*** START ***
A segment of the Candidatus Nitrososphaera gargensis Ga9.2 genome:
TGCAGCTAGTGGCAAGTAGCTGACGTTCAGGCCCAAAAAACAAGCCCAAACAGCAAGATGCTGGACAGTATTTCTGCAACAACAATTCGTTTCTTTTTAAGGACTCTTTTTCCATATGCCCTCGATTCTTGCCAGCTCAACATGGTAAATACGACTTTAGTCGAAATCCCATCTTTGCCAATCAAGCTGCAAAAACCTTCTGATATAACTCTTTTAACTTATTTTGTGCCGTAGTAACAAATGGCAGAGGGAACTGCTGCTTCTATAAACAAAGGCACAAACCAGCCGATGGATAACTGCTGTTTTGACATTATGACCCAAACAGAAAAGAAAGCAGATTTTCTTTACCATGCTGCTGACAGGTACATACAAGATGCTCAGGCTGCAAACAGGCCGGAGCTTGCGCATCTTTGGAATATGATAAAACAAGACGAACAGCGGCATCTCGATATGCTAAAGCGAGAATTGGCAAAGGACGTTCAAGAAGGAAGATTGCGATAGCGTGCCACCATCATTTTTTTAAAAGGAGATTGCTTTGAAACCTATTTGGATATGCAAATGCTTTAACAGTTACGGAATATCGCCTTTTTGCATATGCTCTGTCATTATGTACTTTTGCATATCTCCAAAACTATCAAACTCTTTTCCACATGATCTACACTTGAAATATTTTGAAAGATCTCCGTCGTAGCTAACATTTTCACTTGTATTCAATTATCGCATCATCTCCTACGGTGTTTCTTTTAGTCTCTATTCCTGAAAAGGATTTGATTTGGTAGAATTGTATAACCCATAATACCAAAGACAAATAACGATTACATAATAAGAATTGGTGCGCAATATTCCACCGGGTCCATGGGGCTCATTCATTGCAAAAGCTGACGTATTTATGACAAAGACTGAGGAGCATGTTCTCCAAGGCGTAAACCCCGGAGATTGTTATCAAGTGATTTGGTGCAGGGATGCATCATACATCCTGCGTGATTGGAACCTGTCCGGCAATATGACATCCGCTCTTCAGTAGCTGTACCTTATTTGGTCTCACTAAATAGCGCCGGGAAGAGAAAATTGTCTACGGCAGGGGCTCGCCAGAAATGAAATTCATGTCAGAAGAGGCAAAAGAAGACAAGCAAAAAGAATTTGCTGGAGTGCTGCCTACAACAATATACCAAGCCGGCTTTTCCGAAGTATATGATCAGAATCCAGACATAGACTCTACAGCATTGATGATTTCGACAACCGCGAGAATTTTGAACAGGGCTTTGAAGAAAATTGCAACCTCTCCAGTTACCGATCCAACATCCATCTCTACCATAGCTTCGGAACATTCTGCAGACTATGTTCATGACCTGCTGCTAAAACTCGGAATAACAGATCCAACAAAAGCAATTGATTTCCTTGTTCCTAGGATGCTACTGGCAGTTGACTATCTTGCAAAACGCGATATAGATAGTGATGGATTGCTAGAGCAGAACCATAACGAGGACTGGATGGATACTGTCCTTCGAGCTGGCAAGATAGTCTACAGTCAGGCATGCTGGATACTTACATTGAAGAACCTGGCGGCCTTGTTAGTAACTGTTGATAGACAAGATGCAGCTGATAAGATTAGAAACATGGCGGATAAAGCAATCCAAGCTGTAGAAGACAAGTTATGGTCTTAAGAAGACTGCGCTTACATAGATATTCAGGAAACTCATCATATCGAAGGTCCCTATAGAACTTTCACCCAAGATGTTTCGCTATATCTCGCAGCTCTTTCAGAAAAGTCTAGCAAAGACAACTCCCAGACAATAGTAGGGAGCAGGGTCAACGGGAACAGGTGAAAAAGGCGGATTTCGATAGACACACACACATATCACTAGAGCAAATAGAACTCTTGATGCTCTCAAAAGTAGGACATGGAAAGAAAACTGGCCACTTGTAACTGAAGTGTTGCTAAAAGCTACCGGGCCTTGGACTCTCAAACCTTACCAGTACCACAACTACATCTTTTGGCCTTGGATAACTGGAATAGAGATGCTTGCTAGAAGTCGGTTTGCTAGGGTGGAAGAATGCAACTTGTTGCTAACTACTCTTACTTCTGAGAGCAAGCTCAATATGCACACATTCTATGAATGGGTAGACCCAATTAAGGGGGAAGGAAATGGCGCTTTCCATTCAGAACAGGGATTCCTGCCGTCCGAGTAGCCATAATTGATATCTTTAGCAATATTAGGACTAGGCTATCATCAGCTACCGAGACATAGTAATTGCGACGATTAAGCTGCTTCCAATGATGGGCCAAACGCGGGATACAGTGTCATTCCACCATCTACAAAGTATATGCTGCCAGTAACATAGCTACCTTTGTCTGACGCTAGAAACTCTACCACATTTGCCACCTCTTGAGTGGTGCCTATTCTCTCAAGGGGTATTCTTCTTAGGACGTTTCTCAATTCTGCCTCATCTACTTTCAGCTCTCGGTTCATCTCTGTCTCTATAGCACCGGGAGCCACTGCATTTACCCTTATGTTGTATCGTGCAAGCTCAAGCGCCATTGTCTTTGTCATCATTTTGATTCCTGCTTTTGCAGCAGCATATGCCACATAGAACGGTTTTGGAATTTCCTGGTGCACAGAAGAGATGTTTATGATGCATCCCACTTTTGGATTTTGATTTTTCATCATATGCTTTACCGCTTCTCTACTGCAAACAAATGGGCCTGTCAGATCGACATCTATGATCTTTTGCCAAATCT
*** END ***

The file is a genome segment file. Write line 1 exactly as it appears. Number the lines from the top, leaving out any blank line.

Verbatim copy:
A segment of the Candidatus Nitrososphaera gargensis Ga9.2 genome: